China / Across America

Suicide stalking too many Chinese studying overseas

By Chang Jun (China Daily USA) Updated: 2017-12-19 12:04

This time, it was at Cornell. On Dec 14, Cornell University officials announced that Chengdu native Tian Miaoxiu, 21, was found dead in her apartment during finals week. The senior was a materials science and engineering major and excelled in science and physics.

No foul play is suspected so far. Tian's death is believed to be a suicide, Ithaca police said after a thorough investigation.

In October, a PhD candidate in space physics at the University of Utah, Tang Xiaolin, was reported missing shortly after she left for San Francisco. A graduate of China's Peking University in 2004, Tang came to the US the same year to continue her studies. Now 30 years old and in her seventh year of doctoral studies, she was said to be under tremendous pressure to complete her academic research and find a job.

On Oct 5, a Michigan judge issued an order establishing the death of Rong Xin, a 27-year-old doctoral candidate in the school of information at the University of Michigan, after he disappeared in March flying a rented private plane between Ann Arbor and the north shore of Lake Superior in Ontario. The plane was found crashed in the woods of Canada.

An Ontario Provincial Police spokesman said that investigators believe Rong committed suicide by jumping from the plane during flight.

A promising scientist and researcher in the field of human-computer interaction, artificial intelligence and natural language processing, Rong came to the US in 2011 to seek a PhD at Michigan after graduating from Tsinghua University. He interned for Microsoft in 2016 and for Google in 2013 and 2014, and expected to start an academic career as an assistant professor.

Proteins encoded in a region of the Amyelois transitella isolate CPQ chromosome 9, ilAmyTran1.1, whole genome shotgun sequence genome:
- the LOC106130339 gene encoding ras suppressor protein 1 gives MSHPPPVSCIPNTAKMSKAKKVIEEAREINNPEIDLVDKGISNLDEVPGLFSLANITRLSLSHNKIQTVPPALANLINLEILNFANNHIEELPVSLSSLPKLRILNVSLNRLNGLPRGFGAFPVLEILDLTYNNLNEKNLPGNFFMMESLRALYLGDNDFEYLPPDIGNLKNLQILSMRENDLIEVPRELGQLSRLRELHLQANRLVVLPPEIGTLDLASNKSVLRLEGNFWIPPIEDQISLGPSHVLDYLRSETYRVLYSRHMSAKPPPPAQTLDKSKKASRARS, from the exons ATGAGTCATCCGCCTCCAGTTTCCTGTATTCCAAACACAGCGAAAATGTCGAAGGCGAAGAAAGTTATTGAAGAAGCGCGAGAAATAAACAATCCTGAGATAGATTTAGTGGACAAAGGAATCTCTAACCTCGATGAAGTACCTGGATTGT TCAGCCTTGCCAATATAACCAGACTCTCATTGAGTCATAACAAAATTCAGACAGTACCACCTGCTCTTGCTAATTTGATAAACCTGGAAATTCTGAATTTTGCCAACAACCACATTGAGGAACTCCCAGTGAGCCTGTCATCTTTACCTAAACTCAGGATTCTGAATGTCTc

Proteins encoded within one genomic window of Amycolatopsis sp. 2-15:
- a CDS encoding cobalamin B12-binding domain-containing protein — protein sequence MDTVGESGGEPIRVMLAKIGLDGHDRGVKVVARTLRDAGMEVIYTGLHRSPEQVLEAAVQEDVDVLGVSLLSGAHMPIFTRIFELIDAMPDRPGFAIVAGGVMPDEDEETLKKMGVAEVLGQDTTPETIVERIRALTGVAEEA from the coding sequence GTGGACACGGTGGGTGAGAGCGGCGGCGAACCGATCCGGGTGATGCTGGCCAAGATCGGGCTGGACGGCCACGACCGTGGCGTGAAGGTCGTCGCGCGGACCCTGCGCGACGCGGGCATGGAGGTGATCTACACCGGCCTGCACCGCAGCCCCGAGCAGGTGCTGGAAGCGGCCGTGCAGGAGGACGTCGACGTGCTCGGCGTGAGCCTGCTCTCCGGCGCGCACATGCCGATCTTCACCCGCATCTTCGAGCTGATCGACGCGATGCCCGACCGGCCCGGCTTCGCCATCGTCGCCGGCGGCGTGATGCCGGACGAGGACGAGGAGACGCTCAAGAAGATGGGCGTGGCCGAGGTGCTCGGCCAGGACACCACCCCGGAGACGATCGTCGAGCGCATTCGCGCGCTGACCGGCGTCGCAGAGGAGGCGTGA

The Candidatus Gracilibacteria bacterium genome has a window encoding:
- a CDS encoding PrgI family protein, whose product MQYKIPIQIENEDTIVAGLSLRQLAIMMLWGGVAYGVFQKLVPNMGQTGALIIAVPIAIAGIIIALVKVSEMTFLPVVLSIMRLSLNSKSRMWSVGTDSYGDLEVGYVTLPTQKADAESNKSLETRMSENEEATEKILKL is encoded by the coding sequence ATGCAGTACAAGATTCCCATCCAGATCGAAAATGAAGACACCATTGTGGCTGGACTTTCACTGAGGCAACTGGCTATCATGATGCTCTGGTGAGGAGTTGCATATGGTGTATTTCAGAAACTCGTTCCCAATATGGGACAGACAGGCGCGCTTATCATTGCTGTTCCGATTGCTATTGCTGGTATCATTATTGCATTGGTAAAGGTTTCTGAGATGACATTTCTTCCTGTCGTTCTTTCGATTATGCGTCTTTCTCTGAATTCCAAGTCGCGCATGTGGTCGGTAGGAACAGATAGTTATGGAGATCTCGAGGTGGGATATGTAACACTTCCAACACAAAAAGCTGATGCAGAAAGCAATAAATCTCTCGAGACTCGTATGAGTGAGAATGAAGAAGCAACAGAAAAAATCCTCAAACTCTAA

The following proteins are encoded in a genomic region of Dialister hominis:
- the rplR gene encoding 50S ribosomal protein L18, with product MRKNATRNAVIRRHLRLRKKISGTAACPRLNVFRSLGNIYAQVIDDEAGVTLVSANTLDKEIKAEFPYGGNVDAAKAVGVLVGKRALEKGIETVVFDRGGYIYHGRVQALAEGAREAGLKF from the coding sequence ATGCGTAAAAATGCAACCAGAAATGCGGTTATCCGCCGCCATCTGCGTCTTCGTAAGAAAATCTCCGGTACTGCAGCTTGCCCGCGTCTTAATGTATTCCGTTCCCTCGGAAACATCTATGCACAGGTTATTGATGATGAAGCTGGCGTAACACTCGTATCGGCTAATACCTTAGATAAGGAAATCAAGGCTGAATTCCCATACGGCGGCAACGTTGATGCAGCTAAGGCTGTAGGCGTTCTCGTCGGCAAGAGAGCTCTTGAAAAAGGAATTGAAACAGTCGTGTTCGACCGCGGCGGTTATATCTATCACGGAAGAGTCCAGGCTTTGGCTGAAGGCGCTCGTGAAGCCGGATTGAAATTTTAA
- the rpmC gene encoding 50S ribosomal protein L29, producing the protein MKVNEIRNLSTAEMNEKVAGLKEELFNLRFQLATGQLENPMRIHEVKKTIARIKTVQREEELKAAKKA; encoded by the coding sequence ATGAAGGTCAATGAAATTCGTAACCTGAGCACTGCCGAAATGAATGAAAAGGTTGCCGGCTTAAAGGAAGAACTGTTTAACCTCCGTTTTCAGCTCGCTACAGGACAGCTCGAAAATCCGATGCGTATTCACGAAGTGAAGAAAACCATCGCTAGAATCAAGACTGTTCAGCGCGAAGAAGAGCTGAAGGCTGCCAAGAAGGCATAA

The string of suicides among Chinese students studying in the United States is as astonishing as it is tragic. The victims are among the approximately 330,000 Chinese colleagues who have come to America to achieve their dreams.

Why did they commit suicide? Is it because of the fear of failing, failing exams and disappointing their parents? Or was it the anxiety and loneliness that comes with leaving their families behind and having to struggle all on their own?

Nobody has explicitly answered these questions, not their schools, not their families. The causes of their deaths might be complex, complicated and multi-leveled; still, efforts should be made to listen to and care for this particular group.

Like many of her fellow overseas Chinese students, Tian was exemplary at academics, a talented and dedicated student who was always eager to take on new projects. She would have graduated next year, said Ryan Lombardi, vice-president for student and campus life, in a statement.

"Please join me in taking a moment to remember her and acknowledge this profound loss within our community," Lance R. Collins, dean of the college of engineering, said in an email to students last week.

"We are extremely saddened and mourning this terrible loss in our community," said R. Bruce van Dover, chair of the materials science and engineering department.

Privately, Tian was melancholy and sentimental and used to see a psychologist for counseling, said one of her classmates. "She is a big fan of Japanese Ringo Sheena, who in one of her songs says 'death is not a big deal'."

Unfortunately, the shadow of suicide seemed to follow Tian closely. In her final email to her teammates, she wrote, "I apologize that I can't complete the assignment with you."

In late 2016, Rong recorded, "I have just recently realized that the ratio of depression among doctoral students might have been significantly underestimated. Academia does not have to be this way. Every single doctoral student should be happy."

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